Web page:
Screen Worlds: The story of film, television and digital culture

Screen Worlds: The Story of Film, Television and Digital Culture is a unique, interactive and immersive exhibition charting the past, present and future of the moving image. Within core themes, Emergence, Voices, and Sensation, it dynamically illustrates how each form of the moving image has emerged as a powerful creative medium.

Art Exhibition previously on at ACMI - Australian Centre for the Moving Image in Melbourne precinct, Victoria, Australia.
From Thursday 01 January 2009 to Thursday 01 January 2015

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Published by anonymous on Friday 18 September 2009.
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Featuring highlights of early film to unforgettable TV moments and the latest in digital lifestyle, the exhibition spans the diversity of entertainment and creativity that makes the moving image the dominant cultural force that it is today.

Visitors can follow the development of the moving image, and discover the significant contribution of Australians
to its story. They can engage with spectacular immersive exhibits, play classic and contemporary videogames and celebrate the lives of prominent Australian film and television personalities and see their treasures.

Australians are featured throughout the exhibition, with a particular focus in fourteen dedicated displays on key moving image makers. With exclusive new interviews and never before seen personal memorabilia, the Australian spotlights are:

  • Animal Logic (Visual Effects)
  • Jill Bilcock (Editor)
  • Cate Blanchett (Actor)
  • Rolf de Heer (Writer, Director, Producer)
  • Christopher Doyle (Cinematographer)
  • Yoram Gross (Animator)
  • Reg Grundy (Television Entrepreneur)
  • David Gulpilil (Actor)
  • Krome StudiosTM (Videogame Developers)
  • Baz Luhrmann and Catherine Martin (Director and Production Designer)
  • Chris Masters (Journalism)
  • George Miller (Director)
  • Tracey Moffat (Artist)
  • Sue Smith and John Alsop (Writers)

As well as the Aboriginal and Torres Strait Islander content exhibited throughout Screen Worlds, ACMI has commissioned a specific section devoted to Indigenous representation on screen from some of the earliest moving image footage until today. Dreaming in Colour celebrates Indigenous artists working in the moving image and has been curated by Indigenous practitioners working in the industry.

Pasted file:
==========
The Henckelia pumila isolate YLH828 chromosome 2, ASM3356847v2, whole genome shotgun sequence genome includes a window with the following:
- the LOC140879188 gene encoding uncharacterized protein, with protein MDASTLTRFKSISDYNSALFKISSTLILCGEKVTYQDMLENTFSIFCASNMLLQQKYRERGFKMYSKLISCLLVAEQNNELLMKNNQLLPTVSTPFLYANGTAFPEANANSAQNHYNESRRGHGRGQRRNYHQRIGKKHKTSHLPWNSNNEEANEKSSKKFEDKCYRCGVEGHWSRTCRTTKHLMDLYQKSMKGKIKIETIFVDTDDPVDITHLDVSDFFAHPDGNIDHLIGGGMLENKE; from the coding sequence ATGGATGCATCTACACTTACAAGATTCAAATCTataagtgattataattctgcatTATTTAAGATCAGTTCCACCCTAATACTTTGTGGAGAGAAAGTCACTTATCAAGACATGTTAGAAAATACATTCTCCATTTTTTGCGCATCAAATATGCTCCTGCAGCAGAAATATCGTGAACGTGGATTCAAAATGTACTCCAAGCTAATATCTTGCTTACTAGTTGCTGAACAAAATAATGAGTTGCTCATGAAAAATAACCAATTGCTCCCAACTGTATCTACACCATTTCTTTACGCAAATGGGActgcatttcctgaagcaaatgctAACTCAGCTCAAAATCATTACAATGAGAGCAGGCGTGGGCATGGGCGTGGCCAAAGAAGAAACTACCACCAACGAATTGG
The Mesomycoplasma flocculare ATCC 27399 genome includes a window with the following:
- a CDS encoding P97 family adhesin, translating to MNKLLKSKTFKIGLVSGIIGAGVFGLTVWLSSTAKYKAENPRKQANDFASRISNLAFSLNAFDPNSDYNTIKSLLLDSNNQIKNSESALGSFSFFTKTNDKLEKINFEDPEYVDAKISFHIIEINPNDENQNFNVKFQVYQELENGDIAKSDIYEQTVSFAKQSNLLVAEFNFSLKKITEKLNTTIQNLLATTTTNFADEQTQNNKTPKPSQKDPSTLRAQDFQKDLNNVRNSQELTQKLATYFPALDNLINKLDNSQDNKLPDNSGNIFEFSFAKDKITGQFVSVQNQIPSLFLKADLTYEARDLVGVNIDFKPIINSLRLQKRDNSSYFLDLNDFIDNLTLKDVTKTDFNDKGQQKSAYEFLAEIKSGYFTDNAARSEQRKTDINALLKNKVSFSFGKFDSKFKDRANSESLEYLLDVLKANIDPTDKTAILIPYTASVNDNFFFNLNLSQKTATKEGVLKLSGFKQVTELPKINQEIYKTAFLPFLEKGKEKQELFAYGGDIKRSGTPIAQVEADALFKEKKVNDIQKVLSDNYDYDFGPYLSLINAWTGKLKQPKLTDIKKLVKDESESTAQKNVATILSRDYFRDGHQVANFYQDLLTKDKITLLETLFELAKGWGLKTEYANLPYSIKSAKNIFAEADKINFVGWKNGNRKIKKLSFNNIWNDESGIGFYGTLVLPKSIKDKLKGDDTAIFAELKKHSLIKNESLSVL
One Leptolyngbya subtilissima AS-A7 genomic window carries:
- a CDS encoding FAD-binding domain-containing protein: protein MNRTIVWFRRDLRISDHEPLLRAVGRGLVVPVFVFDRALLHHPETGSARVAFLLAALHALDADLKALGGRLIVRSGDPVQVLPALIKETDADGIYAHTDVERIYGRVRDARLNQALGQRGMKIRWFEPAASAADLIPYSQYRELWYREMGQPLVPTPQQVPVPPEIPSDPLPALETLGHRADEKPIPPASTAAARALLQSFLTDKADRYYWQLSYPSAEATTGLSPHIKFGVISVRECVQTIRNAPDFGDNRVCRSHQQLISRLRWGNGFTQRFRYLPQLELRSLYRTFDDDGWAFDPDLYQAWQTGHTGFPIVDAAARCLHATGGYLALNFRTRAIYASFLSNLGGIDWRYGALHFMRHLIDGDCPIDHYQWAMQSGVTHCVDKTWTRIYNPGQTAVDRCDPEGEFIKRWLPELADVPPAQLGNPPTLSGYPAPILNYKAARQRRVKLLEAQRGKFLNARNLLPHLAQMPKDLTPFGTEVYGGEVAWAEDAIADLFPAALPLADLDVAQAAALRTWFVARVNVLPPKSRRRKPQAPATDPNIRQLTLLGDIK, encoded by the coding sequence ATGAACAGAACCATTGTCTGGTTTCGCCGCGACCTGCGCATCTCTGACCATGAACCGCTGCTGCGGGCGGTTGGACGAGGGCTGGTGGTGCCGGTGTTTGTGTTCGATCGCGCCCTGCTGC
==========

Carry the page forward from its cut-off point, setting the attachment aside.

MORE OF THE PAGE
Exhibition highlights include:

  • Costumes and models from Baz Luhrmann’s Moulin Rouge!
  • A Lumière Cinématographe, the rare camera/projector that marks film’s arrival, 1896
  • Dexter the Robot from Perfect Match
  • Geoffrey Rush’s sword and necklace from The Pirates of the Caribbean
  • The Rocket Clock from Play School, plus Humpty, Jemima and more!
  • Ned Kelly armour worn by Heath Ledger
  • A replica of the iconic Interceptor car from Mad Max
  • The original censor’s horn from Graham Kennedy’s In Melbourne Tonight
  • Yoram Gross’ original animation table used to produce Dot and the Kangaroo
  • Dazzling three-screen Sound and Vision Room, made in collaboration with Baz Luhrmann, Philip Noyce and Zhang Yimou
  • Krome Studio’s TY the Tasmanian Tiger™ Zoetrope – stunning 3D zoetrope with almost 300 different models used to create the illusion
  • Interactive Timeslice – surrounded by 36 cameras enter this pod for a full body interactive that can make you look like Hugo Weaving dodging bullets in The Matrix
  • Pong vs Tennis – team up with a friend and play retro-style vs wireless videogame and see who wins
  • Film and TV award statuettes, including Oscars, Golden Globes, BAFTAs, AFI Awards, Logies and much more

Designed by world leaders in gallery and museum design, London’s Ab Rogers Design, in collaboration with Melbourne’s Denton Corker Marshall (DCM), the new gallery occupies 1,600 square metres in ACMI and marks the completion of a year of construction works and four years of planning.

The exhibition is the cornerstone of the development project which also includes a second special exhibition space, two new state-of-the-art production studios, the recently announced Australian Mediatheque resource centre, and external exhibition space, the Video Garden.